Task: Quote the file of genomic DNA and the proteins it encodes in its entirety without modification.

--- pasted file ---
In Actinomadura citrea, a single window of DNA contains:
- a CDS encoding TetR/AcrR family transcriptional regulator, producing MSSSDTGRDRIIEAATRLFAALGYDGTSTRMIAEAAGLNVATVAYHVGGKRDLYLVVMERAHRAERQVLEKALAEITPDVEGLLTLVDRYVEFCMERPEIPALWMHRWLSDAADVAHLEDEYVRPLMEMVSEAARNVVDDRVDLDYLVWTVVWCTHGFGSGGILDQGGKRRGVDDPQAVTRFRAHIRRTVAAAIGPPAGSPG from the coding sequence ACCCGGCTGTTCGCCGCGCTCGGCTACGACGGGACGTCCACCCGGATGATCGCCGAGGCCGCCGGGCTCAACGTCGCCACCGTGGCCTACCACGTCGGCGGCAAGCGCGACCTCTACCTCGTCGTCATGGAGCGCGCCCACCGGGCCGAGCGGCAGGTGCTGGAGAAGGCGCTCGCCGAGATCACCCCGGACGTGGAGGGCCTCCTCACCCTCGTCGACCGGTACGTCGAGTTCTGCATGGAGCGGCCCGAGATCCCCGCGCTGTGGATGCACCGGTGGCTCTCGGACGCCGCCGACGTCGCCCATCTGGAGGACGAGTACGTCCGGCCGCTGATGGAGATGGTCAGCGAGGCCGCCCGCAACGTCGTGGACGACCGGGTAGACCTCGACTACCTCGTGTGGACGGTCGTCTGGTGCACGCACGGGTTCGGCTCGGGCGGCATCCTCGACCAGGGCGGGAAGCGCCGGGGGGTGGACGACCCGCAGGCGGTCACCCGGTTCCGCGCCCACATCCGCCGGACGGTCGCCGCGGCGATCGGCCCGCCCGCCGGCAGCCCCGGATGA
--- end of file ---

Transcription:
In Actinomadura citrea, a single window of DNA contains:
- a CDS encoding TetR/AcrR family transcriptional regulator, producing MSSSDTGRDRIIEAATRLFAALGYDGTSTRMIAEAAGLNVATVAYHVGGKRDLYLVVMERAHRAERQVLEKALAEITPDVEGLLTLVDRYVEFCMERPEIPALWMHRWLSDAADVAHLEDEYVRPLMEMVSEAARNVVDDRVDLDYLVWTVVWCTHGFGSGGILDQGGKRRGVDDPQAVTRFRAHIRRTVAAAIGPPAGSPG from the coding sequence ACCCGGCTGTTCGCCGCGCTCGGCTACGACGGGACGTCCACCCGGATGATCGCCGAGGCCGCCGGGCTCAACGTCGCCACCGTGGCCTACCACGTCGGCGGCAAGCGCGACCTCTACCTCGTCGTCATGGAGCGCGCCCACCGGGCCGAGCGGCAGGTGCTGGAGAAGGCGCTCGCCGAGATCACCCCGGACGTGGAGGGCCTCCTCACCCTCGTCGACCGGTACGTCGAGTTCTGCATGGAGCGGCCCGAGATCCCCGCGCTGTGGATGCACCGGTGGCTCTCGGACGCCGCCGACGTCGCCCATCTGGAGGACGAGTACGTCCGGCCGCTGATGGAGATGGTCAGCGAGGCCGCCCGCAACGTCGTGGACGACCGGGTAGACCTCGACTACCTCGTGTGGACGGTCGTCTGGTGCACGCACGGGTTCGGCTCGGGCGGCATCCTCGACCAGGGCGGGAAGCGCCGGGGGGTGGACGACCCGCAGGCGGTCACCCGGTTCCGCGCCCACATCCGCCGGACGGTCGCCGCGGCGATCGGCCCGCCCGCCGGCAGCCCCGGATGA